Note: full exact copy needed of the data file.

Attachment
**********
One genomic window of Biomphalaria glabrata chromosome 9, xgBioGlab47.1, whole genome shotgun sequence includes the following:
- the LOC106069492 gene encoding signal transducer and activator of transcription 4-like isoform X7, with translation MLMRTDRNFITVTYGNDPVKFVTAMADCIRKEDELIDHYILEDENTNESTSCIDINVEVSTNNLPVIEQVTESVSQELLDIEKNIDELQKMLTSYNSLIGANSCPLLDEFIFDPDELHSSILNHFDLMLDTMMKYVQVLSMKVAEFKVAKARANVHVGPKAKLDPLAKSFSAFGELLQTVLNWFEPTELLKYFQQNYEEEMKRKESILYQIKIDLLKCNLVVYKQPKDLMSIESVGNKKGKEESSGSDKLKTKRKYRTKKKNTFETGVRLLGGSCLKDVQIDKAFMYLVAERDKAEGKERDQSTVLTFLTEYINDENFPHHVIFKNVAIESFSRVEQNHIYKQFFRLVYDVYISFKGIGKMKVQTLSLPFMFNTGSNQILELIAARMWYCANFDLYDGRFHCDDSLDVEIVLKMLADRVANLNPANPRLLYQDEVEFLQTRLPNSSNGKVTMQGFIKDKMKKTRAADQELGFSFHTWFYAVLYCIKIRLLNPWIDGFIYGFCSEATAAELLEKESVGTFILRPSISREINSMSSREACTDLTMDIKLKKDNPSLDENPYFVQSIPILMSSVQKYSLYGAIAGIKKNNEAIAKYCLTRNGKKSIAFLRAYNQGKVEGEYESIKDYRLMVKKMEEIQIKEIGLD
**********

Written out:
One genomic window of Biomphalaria glabrata chromosome 9, xgBioGlab47.1, whole genome shotgun sequence includes the following:
- the LOC106069492 gene encoding signal transducer and activator of transcription 4-like isoform X7, with translation MLMRTDRNFITVTYGNDPVKFVTAMADCIRKEDELIDHYILEDENTNESTSCIDINVEVSTNNLPVIEQVTESVSQELLDIEKNIDELQKMLTSYNSLIGANSCPLLDEFIFDPDELHSSILNHFDLMLDTMMKYVQVLSMKVAEFKVAKARANVHVGPKAKLDPLAKSFSAFGELLQTVLNWFEPTELLKYFQQNYEEEMKRKESILYQIKIDLLKCNLVVYKQPKDLMSIESVGNKKGKEESSGSDKLKTKRKYRTKKKNTFETGVRLLGGSCLKDVQIDKAFMYLVAERDKAEGKERDQSTVLTFLTEYINDENFPHHVIFKNVAIESFSRVEQNHIYKQFFRLVYDVYISFKGIGKMKVQTLSLPFMFNTGSNQILELIAARMWYCANFDLYDGRFHCDDSLDVEIVLKMLADRVANLNPANPRLLYQDEVEFLQTRLPNSSNGKVTMQGFIKDKMKKTRAADQELGFSFHTWFYAVLYCIKIRLLNPWIDGFIYGFCSEATAAELLEKESVGTFILRPSISREINSMSSREACTDLTMDIKLKKDNPSLDENPYFVQSIPILMSSVQKYSLYGAIAGIKKNNEAIAKYCLTRNGKKSIAFLRAYNQGKVEGEYESIKDYRLMVKKMEEIQIKEIGLD